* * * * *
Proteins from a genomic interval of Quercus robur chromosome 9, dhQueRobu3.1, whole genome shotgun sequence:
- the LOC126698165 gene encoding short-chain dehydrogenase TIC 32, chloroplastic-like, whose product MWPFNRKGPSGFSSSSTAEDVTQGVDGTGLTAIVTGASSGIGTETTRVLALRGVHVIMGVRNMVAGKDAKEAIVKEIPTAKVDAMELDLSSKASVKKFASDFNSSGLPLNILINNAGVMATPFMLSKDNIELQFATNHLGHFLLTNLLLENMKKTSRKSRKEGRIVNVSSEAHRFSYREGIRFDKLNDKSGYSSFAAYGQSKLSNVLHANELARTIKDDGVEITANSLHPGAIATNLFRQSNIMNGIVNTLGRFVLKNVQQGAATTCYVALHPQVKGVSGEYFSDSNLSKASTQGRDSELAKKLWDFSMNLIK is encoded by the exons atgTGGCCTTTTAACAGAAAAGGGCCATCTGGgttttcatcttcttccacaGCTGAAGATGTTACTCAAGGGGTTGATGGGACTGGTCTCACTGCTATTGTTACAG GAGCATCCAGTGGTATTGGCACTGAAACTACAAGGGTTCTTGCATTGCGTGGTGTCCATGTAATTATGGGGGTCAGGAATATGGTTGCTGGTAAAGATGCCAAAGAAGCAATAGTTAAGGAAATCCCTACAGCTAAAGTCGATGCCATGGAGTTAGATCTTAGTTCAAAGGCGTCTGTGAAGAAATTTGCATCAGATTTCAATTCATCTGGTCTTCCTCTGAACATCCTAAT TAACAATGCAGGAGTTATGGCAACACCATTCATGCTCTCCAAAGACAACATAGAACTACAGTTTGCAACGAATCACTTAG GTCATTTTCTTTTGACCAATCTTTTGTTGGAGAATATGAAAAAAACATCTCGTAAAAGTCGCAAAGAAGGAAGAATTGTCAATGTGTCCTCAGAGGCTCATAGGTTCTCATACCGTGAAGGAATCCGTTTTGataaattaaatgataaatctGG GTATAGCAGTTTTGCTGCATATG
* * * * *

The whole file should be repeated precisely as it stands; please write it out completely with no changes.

Proteins from a genomic interval of Quercus robur chromosome 9, dhQueRobu3.1, whole genome shotgun sequence:
- the LOC126698165 gene encoding short-chain dehydrogenase TIC 32, chloroplastic-like, whose product MWPFNRKGPSGFSSSSTAEDVTQGVDGTGLTAIVTGASSGIGTETTRVLALRGVHVIMGVRNMVAGKDAKEAIVKEIPTAKVDAMELDLSSKASVKKFASDFNSSGLPLNILINNAGVMATPFMLSKDNIELQFATNHLGHFLLTNLLLENMKKTSRKSRKEGRIVNVSSEAHRFSYREGIRFDKLNDKSGYSSFAAYGQSKLSNVLHANELARTIKDDGVEITANSLHPGAIATNLFRQSNIMNGIVNTLGRFVLKNVQQGAATTCYVALHPQVKGVSGEYFSDSNLSKASTQGRDSELAKKLWDFSMNLIK is encoded by the exons atgTGGCCTTTTAACAGAAAAGGGCCATCTGGgttttcatcttcttccacaGCTGAAGATGTTACTCAAGGGGTTGATGGGACTGGTCTCACTGCTATTGTTACAG GAGCATCCAGTGGTATTGGCACTGAAACTACAAGGGTTCTTGCATTGCGTGGTGTCCATGTAATTATGGGGGTCAGGAATATGGTTGCTGGTAAAGATGCCAAAGAAGCAATAGTTAAGGAAATCCCTACAGCTAAAGTCGATGCCATGGAGTTAGATCTTAGTTCAAAGGCGTCTGTGAAGAAATTTGCATCAGATTTCAATTCATCTGGTCTTCCTCTGAACATCCTAAT TAACAATGCAGGAGTTATGGCAACACCATTCATGCTCTCCAAAGACAACATAGAACTACAGTTTGCAACGAATCACTTAG GTCATTTTCTTTTGACCAATCTTTTGTTGGAGAATATGAAAAAAACATCTCGTAAAAGTCGCAAAGAAGGAAGAATTGTCAATGTGTCCTCAGAGGCTCATAGGTTCTCATACCGTGAAGGAATCCGTTTTGataaattaaatgataaatctGG GTATAGCAGTTTTGCTGCATATG